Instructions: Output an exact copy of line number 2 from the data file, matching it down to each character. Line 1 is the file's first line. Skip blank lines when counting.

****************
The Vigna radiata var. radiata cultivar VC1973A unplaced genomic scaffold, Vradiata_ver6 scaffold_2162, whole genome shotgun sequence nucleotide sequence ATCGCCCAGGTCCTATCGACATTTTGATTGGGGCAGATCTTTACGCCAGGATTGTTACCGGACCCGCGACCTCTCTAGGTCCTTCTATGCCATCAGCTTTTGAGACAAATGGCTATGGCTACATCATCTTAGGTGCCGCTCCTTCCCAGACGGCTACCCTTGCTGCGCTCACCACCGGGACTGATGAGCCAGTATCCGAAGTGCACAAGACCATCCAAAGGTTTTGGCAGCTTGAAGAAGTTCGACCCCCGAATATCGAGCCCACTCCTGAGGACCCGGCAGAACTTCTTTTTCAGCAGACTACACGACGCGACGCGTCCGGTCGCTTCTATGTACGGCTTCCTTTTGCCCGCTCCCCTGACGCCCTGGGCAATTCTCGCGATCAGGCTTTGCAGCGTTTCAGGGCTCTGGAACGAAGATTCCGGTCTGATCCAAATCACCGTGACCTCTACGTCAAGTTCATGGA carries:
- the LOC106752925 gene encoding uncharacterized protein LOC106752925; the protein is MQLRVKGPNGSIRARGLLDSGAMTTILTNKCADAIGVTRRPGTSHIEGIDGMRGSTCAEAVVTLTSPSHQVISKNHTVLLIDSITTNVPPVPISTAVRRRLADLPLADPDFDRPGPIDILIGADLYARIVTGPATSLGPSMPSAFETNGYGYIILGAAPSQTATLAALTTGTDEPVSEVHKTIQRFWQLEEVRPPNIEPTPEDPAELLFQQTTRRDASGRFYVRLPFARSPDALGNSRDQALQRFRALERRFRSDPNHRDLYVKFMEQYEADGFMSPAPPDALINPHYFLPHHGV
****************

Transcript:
- the LOC106752925 gene encoding uncharacterized protein LOC106752925; the protein is MQLRVKGPNGSIRARGLLDSGAMTTILTNKCADAIGVTRRPGTSHIEGIDGMRGSTCAEAVVTLTSPSHQVISKNHTVLLIDSITTNVPPVPISTAVRRRLADLPLADPDFDRPGPIDILIGADLYARIVTGPATSLGPSMPSAFETNGYGYIILGAAPSQTATLAALTTGTDEPVSEVHKTIQRFWQLEEVRPPNIEPTPEDPAELLFQQTTRRDASGRFYVRLPFARSPDALGNSRDQALQRFRALERRFRSDPNHRDLYVKFMEQYEADGFMSPAPPDALINPHYFLPHHGV